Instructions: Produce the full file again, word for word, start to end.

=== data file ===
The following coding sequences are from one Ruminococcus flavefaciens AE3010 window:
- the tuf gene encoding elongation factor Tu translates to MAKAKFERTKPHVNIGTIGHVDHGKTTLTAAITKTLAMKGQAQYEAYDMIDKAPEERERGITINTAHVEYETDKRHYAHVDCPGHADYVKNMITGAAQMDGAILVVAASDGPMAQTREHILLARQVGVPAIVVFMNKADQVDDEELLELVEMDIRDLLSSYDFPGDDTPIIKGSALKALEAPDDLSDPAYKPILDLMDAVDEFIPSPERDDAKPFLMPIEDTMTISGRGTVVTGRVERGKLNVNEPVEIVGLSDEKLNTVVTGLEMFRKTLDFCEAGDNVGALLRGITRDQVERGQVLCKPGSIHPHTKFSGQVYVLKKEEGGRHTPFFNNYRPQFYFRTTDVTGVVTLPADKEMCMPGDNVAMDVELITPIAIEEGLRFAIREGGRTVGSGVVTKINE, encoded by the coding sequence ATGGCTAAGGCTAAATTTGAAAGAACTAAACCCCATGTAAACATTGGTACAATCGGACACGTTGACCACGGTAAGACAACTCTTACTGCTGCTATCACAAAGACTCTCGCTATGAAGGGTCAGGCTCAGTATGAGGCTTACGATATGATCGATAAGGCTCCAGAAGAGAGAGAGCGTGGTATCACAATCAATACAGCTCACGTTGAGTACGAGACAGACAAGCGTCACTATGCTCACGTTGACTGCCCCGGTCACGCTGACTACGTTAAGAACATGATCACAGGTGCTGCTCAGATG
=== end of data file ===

The following coding sequences are from one Ruminococcus flavefaciens AE3010 window:
- the tuf gene encoding elongation factor Tu translates to MAKAKFERTKPHVNIGTIGHVDHGKTTLTAAITKTLAMKGQAQYEAYDMIDKAPEERERGITINTAHVEYETDKRHYAHVDCPGHADYVKNMITGAAQMDGAILVVAASDGPMAQTREHILLARQVGVPAIVVFMNKADQVDDEELLELVEMDIRDLLSSYDFPGDDTPIIKGSALKALEAPDDLSDPAYKPILDLMDAVDEFIPSPERDDAKPFLMPIEDTMTISGRGTVVTGRVERGKLNVNEPVEIVGLSDEKLNTVVTGLEMFRKTLDFCEAGDNVGALLRGITRDQVERGQVLCKPGSIHPHTKFSGQVYVLKKEEGGRHTPFFNNYRPQFYFRTTDVTGVVTLPADKEMCMPGDNVAMDVELITPIAIEEGLRFAIREGGRTVGSGVVTKINE, encoded by the coding sequence ATGGCTAAGGCTAAATTTGAAAGAACTAAACCCCATGTAAACATTGGTACAATCGGACACGTTGACCACGGTAAGACAACTCTTACTGCTGCTATCACAAAGACTCTCGCTATGAAGGGTCAGGCTCAGTATGAGGCTTACGATATGATCGATAAGGCTCCAGAAGAGAGAGAGCGTGGTATCACAATCAATACAGCTCACGTTGAGTACGAGACAGACAAGCGTCACTATGCTCACGTTGACTGCCCCGGTCACGCTGACTACGTTAAGAACATGATCACAGGTGCTGCTCAGATG